Another model attracting interest is Transport for London, currently controlled by Labour mayor Sadiq Khan. TfL may be a unique structure, but nevertheless trains feature heavily in the thinking of shadow ministers, whether Corbynista or soft left. They know that rail represents their best chance of quick nationalisation with public support, and have begun to spell out how it could be delivered.

Yes, the rhetoric is blunt, promising to take back control of our lines, but the plan is far more gradual. Rather than risk the cost and litigation of passing a law to cancel existing franchises, Labour would ask the Department for Transport to simply bring routes back in-house as each of the private sector deals expires over the next decade.

If Corbyn were to be a single-term prime minister, then a public-owned rail system would be one of the legacies he craves.

His scathing verdict on the health of privatised industries is well known but this month he put the case for the opposite when he addressed the Conference on Alternative Models of Ownership. Profits extracted from public services have been used to "line the pockets of shareholders" he declared. Services are better run when they are controlled by customers and workers, he added. "It is those people not share price speculators who are the real experts."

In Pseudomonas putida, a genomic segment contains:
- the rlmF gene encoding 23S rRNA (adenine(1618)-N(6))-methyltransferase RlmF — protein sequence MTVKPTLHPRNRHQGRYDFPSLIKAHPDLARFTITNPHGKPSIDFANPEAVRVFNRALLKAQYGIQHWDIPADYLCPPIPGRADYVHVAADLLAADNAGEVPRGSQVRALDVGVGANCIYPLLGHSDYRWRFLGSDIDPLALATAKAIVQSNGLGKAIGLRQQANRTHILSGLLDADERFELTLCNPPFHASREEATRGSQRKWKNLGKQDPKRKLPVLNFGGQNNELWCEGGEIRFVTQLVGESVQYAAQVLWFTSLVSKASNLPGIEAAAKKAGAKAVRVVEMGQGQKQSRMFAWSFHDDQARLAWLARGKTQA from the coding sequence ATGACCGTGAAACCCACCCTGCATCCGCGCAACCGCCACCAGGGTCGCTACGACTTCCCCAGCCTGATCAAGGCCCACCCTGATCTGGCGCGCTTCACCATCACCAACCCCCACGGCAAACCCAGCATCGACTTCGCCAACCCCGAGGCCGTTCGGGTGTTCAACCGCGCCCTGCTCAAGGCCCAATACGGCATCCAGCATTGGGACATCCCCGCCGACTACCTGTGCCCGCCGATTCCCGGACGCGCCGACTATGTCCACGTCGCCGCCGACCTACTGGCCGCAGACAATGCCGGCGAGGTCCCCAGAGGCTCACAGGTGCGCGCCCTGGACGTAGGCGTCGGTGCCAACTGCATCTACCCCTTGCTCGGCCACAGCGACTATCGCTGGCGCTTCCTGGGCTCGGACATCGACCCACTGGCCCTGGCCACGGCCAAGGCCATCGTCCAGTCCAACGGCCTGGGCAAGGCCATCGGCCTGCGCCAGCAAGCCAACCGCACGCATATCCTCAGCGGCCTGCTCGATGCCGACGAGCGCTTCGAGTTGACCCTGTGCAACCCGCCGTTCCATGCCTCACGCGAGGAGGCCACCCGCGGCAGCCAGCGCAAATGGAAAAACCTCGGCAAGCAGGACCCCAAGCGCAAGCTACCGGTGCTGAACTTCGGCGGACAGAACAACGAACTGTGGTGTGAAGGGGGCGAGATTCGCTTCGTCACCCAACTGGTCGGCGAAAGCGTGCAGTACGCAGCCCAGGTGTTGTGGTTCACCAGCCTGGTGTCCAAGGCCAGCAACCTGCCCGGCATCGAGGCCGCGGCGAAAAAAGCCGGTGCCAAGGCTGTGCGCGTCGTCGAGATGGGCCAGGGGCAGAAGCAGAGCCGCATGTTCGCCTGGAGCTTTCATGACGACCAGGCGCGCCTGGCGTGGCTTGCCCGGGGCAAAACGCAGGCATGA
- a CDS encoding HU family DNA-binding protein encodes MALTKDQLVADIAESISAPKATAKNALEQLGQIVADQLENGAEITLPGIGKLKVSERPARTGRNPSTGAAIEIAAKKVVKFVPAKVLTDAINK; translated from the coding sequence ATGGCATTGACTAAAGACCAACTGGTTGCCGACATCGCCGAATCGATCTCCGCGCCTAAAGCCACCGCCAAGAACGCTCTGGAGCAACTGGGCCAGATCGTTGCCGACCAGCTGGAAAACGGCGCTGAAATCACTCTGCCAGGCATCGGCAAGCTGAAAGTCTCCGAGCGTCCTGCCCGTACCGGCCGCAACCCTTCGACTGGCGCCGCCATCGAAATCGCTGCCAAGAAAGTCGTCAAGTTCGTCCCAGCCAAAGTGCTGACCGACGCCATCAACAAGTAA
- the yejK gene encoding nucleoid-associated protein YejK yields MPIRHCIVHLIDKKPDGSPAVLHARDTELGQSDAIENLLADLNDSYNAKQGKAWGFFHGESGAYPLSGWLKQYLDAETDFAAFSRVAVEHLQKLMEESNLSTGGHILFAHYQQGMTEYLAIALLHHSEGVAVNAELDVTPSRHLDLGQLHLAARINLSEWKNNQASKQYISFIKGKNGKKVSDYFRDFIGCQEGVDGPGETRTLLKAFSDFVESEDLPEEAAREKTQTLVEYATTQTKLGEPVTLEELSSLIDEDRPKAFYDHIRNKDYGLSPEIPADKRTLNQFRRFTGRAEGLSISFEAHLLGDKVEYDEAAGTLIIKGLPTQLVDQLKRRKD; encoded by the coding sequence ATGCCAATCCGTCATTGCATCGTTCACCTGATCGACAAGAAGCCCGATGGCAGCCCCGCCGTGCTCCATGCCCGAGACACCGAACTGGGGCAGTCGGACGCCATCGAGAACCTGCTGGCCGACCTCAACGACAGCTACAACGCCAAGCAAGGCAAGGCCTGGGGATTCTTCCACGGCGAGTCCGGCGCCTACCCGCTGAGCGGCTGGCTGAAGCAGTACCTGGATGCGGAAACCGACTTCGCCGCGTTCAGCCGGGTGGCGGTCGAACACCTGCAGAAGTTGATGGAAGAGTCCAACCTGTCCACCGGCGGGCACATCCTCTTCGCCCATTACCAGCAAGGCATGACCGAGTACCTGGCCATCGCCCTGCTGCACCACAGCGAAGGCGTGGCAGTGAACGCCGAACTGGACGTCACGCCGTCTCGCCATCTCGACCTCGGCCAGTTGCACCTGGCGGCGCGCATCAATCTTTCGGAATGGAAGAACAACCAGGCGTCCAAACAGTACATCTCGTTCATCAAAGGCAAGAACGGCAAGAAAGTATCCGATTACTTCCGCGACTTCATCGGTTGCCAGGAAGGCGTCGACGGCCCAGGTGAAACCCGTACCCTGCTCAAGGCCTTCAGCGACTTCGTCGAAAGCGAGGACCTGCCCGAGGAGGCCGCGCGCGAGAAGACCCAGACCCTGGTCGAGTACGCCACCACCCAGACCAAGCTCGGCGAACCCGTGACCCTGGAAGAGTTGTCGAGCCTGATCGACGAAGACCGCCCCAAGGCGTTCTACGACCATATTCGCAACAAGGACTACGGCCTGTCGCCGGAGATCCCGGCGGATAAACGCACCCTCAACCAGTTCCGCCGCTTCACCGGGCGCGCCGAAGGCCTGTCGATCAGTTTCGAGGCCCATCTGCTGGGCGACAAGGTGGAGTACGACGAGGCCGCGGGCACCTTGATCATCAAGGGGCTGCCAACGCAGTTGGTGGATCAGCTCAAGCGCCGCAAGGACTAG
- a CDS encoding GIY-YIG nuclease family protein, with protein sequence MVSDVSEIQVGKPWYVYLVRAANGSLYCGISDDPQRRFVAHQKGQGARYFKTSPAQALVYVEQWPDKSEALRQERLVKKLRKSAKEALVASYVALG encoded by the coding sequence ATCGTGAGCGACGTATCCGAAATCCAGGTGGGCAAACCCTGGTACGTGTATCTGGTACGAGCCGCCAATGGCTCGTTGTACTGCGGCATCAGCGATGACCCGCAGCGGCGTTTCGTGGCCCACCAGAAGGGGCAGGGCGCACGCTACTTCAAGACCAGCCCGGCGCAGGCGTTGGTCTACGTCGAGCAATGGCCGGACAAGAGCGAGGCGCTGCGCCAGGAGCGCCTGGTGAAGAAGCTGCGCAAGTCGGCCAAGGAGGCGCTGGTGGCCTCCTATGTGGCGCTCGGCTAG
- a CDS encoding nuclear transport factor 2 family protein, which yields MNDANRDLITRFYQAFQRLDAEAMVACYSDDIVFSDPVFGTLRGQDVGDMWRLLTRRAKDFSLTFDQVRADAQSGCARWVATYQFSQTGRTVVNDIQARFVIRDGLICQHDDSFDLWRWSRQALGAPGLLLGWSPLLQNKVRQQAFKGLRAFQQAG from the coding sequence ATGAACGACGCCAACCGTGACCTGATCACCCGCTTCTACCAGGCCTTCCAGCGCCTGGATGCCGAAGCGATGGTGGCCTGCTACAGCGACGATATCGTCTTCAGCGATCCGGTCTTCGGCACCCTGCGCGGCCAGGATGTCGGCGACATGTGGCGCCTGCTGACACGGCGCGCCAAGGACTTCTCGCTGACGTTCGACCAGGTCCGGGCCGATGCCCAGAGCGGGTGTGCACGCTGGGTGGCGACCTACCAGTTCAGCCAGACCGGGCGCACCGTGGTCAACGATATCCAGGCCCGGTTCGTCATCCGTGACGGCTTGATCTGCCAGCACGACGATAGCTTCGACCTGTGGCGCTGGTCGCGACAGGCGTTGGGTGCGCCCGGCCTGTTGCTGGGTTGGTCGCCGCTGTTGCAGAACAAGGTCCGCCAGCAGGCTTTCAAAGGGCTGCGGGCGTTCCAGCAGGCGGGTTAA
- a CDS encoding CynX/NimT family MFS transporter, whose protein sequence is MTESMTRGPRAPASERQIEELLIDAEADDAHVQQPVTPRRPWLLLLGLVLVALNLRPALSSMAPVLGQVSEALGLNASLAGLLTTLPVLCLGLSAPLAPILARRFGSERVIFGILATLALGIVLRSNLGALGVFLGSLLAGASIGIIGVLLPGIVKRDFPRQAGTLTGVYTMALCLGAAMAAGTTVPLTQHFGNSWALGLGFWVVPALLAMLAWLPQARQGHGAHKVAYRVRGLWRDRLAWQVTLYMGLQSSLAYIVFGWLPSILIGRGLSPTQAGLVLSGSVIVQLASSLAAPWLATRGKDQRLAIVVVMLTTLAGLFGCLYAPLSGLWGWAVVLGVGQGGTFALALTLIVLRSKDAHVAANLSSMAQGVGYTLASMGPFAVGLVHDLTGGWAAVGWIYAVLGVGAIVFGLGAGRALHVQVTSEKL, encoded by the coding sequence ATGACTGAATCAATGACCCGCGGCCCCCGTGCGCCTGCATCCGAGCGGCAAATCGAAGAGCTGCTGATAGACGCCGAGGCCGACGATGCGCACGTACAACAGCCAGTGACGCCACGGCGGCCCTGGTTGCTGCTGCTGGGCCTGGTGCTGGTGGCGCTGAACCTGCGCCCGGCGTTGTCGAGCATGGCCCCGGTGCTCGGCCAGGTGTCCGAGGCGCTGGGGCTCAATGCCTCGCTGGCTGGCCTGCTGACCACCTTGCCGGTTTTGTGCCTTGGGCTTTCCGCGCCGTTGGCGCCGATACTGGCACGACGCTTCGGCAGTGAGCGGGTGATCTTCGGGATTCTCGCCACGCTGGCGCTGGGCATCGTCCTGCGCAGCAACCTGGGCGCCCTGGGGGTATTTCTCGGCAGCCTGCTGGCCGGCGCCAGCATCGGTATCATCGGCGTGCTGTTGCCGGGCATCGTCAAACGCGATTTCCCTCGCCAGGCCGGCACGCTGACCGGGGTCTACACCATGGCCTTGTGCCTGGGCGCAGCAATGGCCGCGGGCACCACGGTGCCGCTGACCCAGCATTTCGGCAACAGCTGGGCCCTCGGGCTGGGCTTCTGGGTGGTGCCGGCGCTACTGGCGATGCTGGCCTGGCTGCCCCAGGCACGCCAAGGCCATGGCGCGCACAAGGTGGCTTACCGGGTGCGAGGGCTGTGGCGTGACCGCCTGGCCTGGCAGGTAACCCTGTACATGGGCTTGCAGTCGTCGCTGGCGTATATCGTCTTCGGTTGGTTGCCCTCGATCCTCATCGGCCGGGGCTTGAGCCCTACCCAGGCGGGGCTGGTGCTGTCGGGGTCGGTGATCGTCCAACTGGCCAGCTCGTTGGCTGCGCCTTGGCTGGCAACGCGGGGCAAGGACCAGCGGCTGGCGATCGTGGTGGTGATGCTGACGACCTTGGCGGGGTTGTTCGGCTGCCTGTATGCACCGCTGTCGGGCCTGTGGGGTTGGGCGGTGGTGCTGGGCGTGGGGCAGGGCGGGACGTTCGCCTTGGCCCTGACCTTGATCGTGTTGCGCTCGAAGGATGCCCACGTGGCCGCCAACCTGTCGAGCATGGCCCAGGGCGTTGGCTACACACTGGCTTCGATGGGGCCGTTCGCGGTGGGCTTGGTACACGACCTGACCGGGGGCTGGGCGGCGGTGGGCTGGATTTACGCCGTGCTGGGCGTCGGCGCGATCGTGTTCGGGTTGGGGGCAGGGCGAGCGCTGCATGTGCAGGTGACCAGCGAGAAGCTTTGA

It is telling, however, that Labour's radical election manifesto did not mention nationalisation once. The phrase "public ownership" is used 10 times though. Perhaps it is a sign that while the leadership may have dumped New Labour "spin", it is not averse to softening its rhetoric when necessary.

So don't look to the past when considering what nationalisation and taking back control of public services might mean if Corbyn made it to Downing Street. The economic models of the 1970s are no more likely to make a comeback then the culinary trends for Blue Nun and creme brûlée.

Instead, if you want to know what public ownership might look like, then cast your gaze to Nottingham, Oldham and dozens more community companies around our country.

Peter Edwards was press secretary to a shadow chancellor, editor of LabourList and a parliamentary candidate in 2015 and 2017.